Human-animal conflict is on the rise in areas adjoining wildlife sanctuaries. Absence of natural prey in forests coupled with easy availability in human areas has led big cats to frequent villages adjoining
BAHRAICH: An eco-sensitive zone will be developed in the Sohelwa wildlife sanctuary on the Indo-Nepal border for the security of wildlife in Sohelwa. The plan of wildlife conservation led by then prime minister Atal Behari Vajpayee was chalked out in the year 2002 and the programme is being launched now 10 years later. Sohelwa wildlife sanctuary on the Indo-Nepal border was acquired by the government in 1988. Five ranges of the sanctuary are located in Balrampur district, including Tulsipur, Barahwa, Bankatwa, eastern and western Sohelwa, while two zones are in Rampur and Bhabhar of Shravasti district.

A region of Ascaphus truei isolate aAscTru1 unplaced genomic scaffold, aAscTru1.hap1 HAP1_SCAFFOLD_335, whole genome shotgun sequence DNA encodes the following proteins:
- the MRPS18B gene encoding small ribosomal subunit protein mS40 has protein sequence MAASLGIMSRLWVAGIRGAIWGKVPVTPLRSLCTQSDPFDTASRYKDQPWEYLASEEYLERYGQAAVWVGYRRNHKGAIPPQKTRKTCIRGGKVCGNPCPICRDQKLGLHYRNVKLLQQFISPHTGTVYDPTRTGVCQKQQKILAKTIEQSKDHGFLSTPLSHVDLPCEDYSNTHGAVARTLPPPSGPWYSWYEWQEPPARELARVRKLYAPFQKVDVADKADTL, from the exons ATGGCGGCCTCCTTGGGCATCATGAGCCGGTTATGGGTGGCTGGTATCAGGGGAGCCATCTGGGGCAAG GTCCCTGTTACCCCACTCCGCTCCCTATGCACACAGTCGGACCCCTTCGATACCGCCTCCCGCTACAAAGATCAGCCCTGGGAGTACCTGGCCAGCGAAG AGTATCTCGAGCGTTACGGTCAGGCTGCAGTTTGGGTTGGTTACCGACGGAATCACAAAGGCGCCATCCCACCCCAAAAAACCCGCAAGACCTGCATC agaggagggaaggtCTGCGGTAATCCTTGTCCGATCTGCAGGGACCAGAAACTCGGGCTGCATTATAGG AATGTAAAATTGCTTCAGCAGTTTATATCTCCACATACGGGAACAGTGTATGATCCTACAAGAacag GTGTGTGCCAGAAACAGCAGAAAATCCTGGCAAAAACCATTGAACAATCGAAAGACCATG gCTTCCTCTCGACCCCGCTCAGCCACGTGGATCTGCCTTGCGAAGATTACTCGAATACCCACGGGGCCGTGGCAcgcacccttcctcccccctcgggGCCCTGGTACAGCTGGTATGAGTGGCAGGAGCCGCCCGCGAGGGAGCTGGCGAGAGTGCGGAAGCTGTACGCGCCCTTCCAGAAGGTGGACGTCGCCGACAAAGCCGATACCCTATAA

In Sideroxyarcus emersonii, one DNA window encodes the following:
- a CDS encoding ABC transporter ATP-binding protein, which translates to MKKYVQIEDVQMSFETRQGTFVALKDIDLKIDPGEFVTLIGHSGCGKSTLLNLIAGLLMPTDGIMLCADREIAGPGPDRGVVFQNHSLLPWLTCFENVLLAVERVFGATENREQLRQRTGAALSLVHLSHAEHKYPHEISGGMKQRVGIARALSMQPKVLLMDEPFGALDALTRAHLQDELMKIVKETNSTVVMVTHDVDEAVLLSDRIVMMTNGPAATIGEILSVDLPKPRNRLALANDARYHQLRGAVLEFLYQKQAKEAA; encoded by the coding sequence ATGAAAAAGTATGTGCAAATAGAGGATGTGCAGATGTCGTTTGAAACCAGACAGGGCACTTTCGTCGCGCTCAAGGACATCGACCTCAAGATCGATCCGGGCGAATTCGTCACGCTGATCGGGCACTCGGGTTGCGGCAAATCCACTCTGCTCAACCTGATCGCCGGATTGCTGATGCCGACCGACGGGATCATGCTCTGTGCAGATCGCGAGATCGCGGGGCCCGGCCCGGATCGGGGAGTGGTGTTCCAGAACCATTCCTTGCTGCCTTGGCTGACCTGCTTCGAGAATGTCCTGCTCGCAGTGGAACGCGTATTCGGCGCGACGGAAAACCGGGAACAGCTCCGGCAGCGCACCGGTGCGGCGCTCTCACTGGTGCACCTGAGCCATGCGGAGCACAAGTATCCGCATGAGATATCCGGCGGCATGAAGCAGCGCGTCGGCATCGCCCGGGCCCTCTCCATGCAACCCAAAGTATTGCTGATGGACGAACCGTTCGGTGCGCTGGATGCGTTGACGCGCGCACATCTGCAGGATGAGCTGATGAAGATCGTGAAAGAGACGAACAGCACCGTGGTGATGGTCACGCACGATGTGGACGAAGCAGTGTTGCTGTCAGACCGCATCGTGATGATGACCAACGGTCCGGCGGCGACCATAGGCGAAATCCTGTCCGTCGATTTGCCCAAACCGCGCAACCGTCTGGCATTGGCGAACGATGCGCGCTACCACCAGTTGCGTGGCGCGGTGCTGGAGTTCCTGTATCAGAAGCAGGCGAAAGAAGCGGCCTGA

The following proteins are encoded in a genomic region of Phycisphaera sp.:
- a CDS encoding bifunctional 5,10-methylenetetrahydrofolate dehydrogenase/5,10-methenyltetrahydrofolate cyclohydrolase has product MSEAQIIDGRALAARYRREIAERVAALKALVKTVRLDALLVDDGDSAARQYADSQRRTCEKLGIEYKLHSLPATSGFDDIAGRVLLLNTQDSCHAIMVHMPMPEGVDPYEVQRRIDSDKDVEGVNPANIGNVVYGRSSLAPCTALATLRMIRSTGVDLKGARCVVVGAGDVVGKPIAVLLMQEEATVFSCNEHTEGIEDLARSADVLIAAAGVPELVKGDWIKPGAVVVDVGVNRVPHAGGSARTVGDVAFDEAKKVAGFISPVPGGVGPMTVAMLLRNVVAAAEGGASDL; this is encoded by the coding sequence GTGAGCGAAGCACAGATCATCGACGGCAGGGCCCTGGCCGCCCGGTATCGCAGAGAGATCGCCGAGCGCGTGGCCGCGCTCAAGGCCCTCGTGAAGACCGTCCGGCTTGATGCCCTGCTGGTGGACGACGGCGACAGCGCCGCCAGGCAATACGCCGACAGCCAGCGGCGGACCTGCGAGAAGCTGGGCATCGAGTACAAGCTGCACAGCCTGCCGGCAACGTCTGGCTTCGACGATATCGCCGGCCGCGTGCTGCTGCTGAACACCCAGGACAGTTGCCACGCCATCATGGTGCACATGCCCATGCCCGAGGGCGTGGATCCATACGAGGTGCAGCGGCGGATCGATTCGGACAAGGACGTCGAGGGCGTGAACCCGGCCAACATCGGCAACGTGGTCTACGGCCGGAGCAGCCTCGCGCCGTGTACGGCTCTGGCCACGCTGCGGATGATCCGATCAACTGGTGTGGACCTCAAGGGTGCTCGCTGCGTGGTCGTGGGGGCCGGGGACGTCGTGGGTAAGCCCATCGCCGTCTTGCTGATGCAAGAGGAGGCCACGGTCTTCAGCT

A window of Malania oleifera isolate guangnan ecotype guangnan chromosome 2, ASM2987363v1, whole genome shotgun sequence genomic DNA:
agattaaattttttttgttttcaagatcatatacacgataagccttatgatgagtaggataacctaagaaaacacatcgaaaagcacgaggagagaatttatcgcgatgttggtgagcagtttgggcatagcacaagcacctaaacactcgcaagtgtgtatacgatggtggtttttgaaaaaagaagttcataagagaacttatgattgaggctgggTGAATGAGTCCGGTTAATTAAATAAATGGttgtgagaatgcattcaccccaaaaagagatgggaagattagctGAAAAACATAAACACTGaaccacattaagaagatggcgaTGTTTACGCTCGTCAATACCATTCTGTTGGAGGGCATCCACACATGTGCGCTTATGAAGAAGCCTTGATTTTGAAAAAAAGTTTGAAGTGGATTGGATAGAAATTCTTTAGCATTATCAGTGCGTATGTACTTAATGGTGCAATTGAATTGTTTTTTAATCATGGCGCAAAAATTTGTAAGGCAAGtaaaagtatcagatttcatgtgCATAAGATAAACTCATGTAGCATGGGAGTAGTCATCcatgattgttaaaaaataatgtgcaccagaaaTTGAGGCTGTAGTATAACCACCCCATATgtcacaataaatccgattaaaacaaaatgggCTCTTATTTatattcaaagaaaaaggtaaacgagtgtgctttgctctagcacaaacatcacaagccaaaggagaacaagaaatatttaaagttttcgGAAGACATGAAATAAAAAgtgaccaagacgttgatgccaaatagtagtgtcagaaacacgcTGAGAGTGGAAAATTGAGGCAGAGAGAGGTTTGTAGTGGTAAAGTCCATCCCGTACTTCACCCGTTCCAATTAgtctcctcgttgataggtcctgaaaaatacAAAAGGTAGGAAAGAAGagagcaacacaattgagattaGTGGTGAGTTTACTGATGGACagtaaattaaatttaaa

SHRAVASTI: To adress man-animal conflict along the Indo-Nepal border, the area will be equipped with solar fencing and thorny wires at the cost of Rs 8 crores. Till now, the efforts to stop such conflicts is a failure. The difference between the population and the forest could not be widened as the line between them has not been drawn yet. Around 500 villages of Shravasti and Balrampur are situated near Sohelwa and the inhabitants in these villages are frequently visiting the forest. The proposal for wiring was sent to the government four years ago but now the chances of approval looks bright.